AP Style Boycott, Embargo

A boycott and an embargo are actually two distinct terms, each with their own specific meaning. Here are their differences and how to use them both in AP Style.

Boycott

A boycott is an organized refusal to buy a product or service, or to deal with a particular business or merchant or group of businesses and merchants. For example,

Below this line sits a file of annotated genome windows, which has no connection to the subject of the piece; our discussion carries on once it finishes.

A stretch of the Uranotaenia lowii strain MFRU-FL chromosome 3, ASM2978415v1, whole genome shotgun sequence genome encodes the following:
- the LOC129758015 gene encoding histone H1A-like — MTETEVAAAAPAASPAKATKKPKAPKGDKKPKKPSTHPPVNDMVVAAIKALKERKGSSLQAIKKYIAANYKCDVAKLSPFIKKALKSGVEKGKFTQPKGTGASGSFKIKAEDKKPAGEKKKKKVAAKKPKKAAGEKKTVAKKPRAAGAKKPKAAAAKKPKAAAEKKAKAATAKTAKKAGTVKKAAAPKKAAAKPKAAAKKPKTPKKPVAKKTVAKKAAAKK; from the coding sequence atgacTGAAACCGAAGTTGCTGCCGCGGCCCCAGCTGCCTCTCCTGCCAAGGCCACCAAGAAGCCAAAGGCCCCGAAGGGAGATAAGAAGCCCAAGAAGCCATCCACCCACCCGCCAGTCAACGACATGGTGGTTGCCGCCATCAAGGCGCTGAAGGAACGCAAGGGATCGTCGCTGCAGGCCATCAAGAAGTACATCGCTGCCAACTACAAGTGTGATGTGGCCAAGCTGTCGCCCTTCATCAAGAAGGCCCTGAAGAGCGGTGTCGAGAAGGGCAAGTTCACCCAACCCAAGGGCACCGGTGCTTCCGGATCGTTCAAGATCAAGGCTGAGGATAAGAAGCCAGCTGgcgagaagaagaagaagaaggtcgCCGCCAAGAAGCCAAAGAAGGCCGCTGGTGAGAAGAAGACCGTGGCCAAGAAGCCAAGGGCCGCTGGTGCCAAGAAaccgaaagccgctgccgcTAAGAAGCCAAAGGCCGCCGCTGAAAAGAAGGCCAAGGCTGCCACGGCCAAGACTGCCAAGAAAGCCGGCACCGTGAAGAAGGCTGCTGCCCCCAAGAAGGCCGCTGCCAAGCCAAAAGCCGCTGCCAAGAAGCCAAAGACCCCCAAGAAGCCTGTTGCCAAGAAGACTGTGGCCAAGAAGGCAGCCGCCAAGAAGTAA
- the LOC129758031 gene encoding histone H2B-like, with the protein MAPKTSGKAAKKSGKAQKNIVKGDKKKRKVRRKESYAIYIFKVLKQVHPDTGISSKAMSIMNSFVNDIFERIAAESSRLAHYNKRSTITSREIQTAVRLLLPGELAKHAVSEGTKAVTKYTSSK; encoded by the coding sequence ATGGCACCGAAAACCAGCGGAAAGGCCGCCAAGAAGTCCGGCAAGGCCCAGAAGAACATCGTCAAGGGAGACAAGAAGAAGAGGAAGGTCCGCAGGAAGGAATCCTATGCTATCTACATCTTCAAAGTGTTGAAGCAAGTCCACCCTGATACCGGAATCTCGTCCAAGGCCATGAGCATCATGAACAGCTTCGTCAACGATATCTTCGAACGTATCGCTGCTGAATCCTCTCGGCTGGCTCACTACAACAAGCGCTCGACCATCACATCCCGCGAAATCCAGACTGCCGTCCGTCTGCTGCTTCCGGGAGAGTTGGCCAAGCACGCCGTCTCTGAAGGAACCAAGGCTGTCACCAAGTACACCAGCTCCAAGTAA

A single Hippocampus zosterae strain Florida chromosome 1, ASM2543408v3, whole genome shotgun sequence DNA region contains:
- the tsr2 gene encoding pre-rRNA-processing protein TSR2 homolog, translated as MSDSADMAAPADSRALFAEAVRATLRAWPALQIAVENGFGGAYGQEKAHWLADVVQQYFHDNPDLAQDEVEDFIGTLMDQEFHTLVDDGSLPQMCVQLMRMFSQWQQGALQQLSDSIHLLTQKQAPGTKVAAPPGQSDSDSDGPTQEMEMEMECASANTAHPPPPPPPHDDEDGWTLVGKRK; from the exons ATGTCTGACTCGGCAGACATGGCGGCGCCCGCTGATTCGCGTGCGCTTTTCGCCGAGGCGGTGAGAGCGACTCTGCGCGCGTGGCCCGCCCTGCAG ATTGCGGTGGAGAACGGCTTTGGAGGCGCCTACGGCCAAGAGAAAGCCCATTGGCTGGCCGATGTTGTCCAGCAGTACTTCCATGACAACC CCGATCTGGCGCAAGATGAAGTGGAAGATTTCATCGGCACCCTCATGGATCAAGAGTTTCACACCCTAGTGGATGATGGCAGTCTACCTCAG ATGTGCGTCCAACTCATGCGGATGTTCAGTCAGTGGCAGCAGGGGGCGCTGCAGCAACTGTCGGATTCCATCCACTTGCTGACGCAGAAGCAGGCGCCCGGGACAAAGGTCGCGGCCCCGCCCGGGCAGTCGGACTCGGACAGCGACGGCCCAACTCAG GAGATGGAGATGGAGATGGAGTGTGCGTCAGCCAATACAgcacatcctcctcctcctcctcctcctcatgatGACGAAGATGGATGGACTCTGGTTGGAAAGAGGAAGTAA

• We should start a boycott to make the merchants better service our needs.

Embargo

An embargo is a legal restriction against trade. It usually prohibits goods from entering or leaving a country. For example,

  • The Senate today debated the continuation of the embargo against Cuba.

The plural form is embargoes.

Leave a Comment

[i]
[i]